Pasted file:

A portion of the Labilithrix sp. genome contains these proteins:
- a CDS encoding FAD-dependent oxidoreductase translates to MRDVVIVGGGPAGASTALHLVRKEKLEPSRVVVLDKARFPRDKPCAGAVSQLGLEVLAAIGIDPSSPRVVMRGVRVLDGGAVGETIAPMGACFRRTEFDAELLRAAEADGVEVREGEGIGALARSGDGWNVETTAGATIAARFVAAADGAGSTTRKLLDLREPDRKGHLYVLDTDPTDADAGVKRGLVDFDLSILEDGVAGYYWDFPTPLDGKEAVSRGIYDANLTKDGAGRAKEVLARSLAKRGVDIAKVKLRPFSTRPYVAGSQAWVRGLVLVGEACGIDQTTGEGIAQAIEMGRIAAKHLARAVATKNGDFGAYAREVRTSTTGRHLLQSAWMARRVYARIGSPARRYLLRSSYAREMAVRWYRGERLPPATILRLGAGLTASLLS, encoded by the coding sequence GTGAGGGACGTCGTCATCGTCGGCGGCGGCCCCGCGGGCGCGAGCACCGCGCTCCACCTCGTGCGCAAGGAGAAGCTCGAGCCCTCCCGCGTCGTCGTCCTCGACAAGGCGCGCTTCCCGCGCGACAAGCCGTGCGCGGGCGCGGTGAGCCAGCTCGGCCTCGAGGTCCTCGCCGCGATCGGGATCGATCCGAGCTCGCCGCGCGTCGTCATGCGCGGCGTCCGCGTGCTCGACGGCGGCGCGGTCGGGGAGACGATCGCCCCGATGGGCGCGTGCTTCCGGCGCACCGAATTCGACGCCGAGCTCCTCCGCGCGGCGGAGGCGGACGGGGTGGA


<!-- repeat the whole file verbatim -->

A portion of the Labilithrix sp. genome contains these proteins:
- a CDS encoding FAD-dependent oxidoreductase translates to MRDVVIVGGGPAGASTALHLVRKEKLEPSRVVVLDKARFPRDKPCAGAVSQLGLEVLAAIGIDPSSPRVVMRGVRVLDGGAVGETIAPMGACFRRTEFDAELLRAAEADGVEVREGEGIGALARSGDGWNVETTAGATIAARFVAAADGAGSTTRKLLDLREPDRKGHLYVLDTDPTDADAGVKRGLVDFDLSILEDGVAGYYWDFPTPLDGKEAVSRGIYDANLTKDGAGRAKEVLARSLAKRGVDIAKVKLRPFSTRPYVAGSQAWVRGLVLVGEACGIDQTTGEGIAQAIEMGRIAAKHLARAVATKNGDFGAYAREVRTSTTGRHLLQSAWMARRVYARIGSPARRYLLRSSYAREMAVRWYRGERLPPATILRLGAGLTASLLS, encoded by the coding sequence GTGAGGGACGTCGTCATCGTCGGCGGCGGCCCCGCGGGCGCGAGCACCGCGCTCCACCTCGTGCGCAAGGAGAAGCTCGAGCCCTCCCGCGTCGTCGTCCTCGACAAGGCGCGCTTCCCGCGCGACAAGCCGTGCGCGGGCGCGGTGAGCCAGCTCGGCCTCGAGGTCCTCGCCGCGATCGGGATCGATCCGAGCTCGCCGCGCGTCGTCATGCGCGGCGTCCGCGTGCTCGACGGCGGCGCGGTCGGGGAGACGATCGCCCCGATGGGCGCGTGCTTCCGGCGCACCGAATTCGACGCCGAGCTCCTCCGCGCGGCGGAGGCGGACGGGGTGGA